Saturday, November 7, 2015


When I was very young my parents once went on a trip to San Francisco and after they came home, I was somehow left with the impression that when airplanes took off, giant tongues of flame came down the centre aisle of the plane.

I believed that for a long time. Eventually I realized I must have misunderstood what my father had told me but I was really glad for the experience because I realized that for a while I had totally believed something that was not true. The realization was an epiphany for me; I realized that someone else in such a similar state of being misinformed could passionately lie to me without intending to or even knowing what they were doing so.

In 1968 I was nineteen I was invited to visit my faux aunt, Mary Armson in New York City. Before I left, her brother and mother invited me to dinner to prep me for my stay. I was thrilled to be going to what I called Armson Manor—it as though it had been decorated by Liberace.

Jimmy, Mary’s brother, was a friend of Jane Mansfield. We all knew that. Ms. Mansfield, an actress in every sense of the word, fit perfectly with the Liberace décor. She and her paramours would come to stay at Armson Manor to escape Hollywood. Through Jimmy, we learned the famous blonde owner of two enormous breasts, pink shag carpets and a heart-shaped bed was also a classically trained and accomplished violinist.

At the dinner, Jimmy told a story about Ms. Mansfield that was hilarious. I took in every detail and over the next forty years I told many people. It was a good party joke—the best part being that it was true. I had convincing provenance.

About five years ago, I read the exact same Mansfield joke/story online. There was no “this is a true story” introduction; it was presented simply as a joke.  So: Is it true? Did Jimmy tell a joke at dinner pretending it was a true story? Or has a true story become a joke.

Jimmy certainly told a lot of people that story. So did I. And so did, probably, many other people whom Jimmy told. What’s true?

All my life, I have had heroes. I love having them. I have often spoken of them on this blog. And all my life, I have sometimes written to a hero whose address I could find. And nearly always, they have written back.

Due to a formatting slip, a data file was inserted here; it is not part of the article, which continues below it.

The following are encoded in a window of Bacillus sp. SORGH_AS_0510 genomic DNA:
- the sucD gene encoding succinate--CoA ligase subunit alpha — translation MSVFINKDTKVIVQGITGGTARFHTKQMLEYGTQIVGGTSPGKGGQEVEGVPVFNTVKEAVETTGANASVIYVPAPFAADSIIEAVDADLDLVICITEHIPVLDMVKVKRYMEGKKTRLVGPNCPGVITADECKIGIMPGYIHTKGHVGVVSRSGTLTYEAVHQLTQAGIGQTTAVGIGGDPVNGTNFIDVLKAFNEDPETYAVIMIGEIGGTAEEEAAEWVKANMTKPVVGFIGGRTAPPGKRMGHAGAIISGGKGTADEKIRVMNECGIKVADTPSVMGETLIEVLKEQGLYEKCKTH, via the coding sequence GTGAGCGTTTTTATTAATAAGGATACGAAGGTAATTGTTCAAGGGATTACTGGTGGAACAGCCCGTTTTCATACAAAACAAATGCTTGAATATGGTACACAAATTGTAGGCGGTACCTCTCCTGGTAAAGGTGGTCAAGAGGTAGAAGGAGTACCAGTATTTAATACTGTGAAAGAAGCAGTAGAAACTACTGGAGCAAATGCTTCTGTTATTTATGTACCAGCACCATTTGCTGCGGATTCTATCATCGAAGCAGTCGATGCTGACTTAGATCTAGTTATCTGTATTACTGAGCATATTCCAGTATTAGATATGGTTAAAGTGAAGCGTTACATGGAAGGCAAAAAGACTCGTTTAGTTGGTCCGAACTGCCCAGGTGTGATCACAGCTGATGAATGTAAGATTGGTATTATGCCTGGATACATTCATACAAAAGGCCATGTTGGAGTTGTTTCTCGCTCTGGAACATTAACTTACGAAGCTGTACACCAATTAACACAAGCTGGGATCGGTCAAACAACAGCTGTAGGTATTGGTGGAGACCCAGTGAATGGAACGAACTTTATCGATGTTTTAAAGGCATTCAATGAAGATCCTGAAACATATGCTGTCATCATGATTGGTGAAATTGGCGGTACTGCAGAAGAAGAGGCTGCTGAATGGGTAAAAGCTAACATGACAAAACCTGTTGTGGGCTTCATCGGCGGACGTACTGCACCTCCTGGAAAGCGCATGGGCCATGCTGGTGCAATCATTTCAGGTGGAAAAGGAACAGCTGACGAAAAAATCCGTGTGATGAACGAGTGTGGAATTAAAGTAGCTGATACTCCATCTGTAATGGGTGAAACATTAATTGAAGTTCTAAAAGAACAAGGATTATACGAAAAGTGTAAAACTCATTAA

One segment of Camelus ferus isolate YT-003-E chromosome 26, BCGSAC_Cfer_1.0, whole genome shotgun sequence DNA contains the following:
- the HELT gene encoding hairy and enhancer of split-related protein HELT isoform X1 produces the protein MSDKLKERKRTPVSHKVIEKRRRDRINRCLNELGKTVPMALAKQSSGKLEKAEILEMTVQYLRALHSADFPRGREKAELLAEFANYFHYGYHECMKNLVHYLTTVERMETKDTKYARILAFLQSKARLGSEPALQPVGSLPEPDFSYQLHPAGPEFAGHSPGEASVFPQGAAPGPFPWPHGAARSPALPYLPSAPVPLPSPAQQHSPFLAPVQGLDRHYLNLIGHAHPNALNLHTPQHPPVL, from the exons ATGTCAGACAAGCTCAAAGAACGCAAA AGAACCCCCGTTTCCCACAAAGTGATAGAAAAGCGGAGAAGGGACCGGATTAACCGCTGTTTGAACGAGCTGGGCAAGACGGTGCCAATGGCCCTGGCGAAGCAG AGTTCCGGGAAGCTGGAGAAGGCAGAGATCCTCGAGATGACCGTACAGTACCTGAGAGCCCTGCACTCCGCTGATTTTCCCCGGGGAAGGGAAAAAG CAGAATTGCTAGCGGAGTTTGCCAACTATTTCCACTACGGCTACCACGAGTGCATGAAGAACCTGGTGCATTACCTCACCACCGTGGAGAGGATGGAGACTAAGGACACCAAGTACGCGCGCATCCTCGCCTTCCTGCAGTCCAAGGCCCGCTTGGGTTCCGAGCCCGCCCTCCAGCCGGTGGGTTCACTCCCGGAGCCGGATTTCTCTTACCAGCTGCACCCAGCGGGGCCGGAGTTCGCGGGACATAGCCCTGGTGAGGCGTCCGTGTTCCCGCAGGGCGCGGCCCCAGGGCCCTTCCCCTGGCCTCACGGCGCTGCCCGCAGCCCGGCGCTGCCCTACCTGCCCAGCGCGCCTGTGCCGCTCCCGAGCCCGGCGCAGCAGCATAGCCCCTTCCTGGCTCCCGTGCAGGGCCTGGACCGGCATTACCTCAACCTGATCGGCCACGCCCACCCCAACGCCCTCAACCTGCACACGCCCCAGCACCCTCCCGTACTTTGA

Ana author whom I really admire is Simon Winchester and I once decided to write to him after reading The Map That Changed the World. In searching for his contact information online, I came across and ad for an apartment he was seeking to rent in Naples so when I finally found a way to reach him, I emailed him or his agent and eventually I heard back from him.

We entered into a brief email conversation and in my last email, parenthetically, I asked him if he had found a place to rent in Naples and this apparently triggered him. For some reason, that comment made him concerned I was a stalker so he wrote to a person at the Vancouver Writers and Readers Festival (VWRF).
It was at a VWRF event that I had heard him speak and it was something he had said at the event that had me write to him. So in a conversation with someone at the Festival office, I am my emails came up. I know this because the VWRF person called me to tell me because we know each other.

The point of all this is that I told a truncated version of this story at a party recently thereby provoking a friend, Karen, to call me a liar in her private conversation with another friend in what she thought was a private conversation. It really irritated me. The experience has led to a chill in my feelings for Karen. And tonight I am to see her again for the first time since telling the story.

There is no truth but there is faith.

No comments: